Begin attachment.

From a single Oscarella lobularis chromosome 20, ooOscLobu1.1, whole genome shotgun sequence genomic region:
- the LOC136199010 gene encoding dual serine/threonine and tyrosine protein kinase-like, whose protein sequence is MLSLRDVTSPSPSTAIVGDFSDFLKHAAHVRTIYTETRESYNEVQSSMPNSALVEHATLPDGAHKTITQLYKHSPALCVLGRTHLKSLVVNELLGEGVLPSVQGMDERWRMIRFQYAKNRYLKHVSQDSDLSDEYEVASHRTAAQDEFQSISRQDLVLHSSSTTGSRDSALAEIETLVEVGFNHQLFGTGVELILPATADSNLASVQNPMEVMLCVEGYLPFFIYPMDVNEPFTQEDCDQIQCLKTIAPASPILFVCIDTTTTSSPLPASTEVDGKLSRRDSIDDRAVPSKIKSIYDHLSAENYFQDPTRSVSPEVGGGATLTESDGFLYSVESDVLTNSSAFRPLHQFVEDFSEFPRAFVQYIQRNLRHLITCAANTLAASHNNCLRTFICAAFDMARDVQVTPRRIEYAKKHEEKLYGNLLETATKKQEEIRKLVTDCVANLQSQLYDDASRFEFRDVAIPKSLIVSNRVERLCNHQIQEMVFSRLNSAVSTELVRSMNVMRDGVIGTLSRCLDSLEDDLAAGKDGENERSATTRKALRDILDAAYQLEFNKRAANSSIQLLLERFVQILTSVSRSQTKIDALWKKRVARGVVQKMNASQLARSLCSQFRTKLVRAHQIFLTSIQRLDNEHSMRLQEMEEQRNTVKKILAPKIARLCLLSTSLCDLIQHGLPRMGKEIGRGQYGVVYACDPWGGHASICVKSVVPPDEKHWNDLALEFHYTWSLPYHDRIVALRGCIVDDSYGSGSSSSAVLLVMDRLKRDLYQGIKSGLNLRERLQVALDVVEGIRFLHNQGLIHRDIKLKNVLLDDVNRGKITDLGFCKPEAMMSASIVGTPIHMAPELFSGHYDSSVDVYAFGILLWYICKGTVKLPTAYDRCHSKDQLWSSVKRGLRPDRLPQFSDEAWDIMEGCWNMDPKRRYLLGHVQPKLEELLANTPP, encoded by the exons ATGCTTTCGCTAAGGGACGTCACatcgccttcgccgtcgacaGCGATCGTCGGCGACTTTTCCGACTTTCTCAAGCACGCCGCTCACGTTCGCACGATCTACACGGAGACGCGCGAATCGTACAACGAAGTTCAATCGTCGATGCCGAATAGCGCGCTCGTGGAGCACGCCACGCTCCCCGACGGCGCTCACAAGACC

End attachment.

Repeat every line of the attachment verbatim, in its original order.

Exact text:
From a single Oscarella lobularis chromosome 20, ooOscLobu1.1, whole genome shotgun sequence genomic region:
- the LOC136199010 gene encoding dual serine/threonine and tyrosine protein kinase-like, whose protein sequence is MLSLRDVTSPSPSTAIVGDFSDFLKHAAHVRTIYTETRESYNEVQSSMPNSALVEHATLPDGAHKTITQLYKHSPALCVLGRTHLKSLVVNELLGEGVLPSVQGMDERWRMIRFQYAKNRYLKHVSQDSDLSDEYEVASHRTAAQDEFQSISRQDLVLHSSSTTGSRDSALAEIETLVEVGFNHQLFGTGVELILPATADSNLASVQNPMEVMLCVEGYLPFFIYPMDVNEPFTQEDCDQIQCLKTIAPASPILFVCIDTTTTSSPLPASTEVDGKLSRRDSIDDRAVPSKIKSIYDHLSAENYFQDPTRSVSPEVGGGATLTESDGFLYSVESDVLTNSSAFRPLHQFVEDFSEFPRAFVQYIQRNLRHLITCAANTLAASHNNCLRTFICAAFDMARDVQVTPRRIEYAKKHEEKLYGNLLETATKKQEEIRKLVTDCVANLQSQLYDDASRFEFRDVAIPKSLIVSNRVERLCNHQIQEMVFSRLNSAVSTELVRSMNVMRDGVIGTLSRCLDSLEDDLAAGKDGENERSATTRKALRDILDAAYQLEFNKRAANSSIQLLLERFVQILTSVSRSQTKIDALWKKRVARGVVQKMNASQLARSLCSQFRTKLVRAHQIFLTSIQRLDNEHSMRLQEMEEQRNTVKKILAPKIARLCLLSTSLCDLIQHGLPRMGKEIGRGQYGVVYACDPWGGHASICVKSVVPPDEKHWNDLALEFHYTWSLPYHDRIVALRGCIVDDSYGSGSSSSAVLLVMDRLKRDLYQGIKSGLNLRERLQVALDVVEGIRFLHNQGLIHRDIKLKNVLLDDVNRGKITDLGFCKPEAMMSASIVGTPIHMAPELFSGHYDSSVDVYAFGILLWYICKGTVKLPTAYDRCHSKDQLWSSVKRGLRPDRLPQFSDEAWDIMEGCWNMDPKRRYLLGHVQPKLEELLANTPP, encoded by the exons ATGCTTTCGCTAAGGGACGTCACatcgccttcgccgtcgacaGCGATCGTCGGCGACTTTTCCGACTTTCTCAAGCACGCCGCTCACGTTCGCACGATCTACACGGAGACGCGCGAATCGTACAACGAAGTTCAATCGTCGATGCCGAATAGCGCGCTCGTGGAGCACGCCACGCTCCCCGACGGCGCTCACAAGACC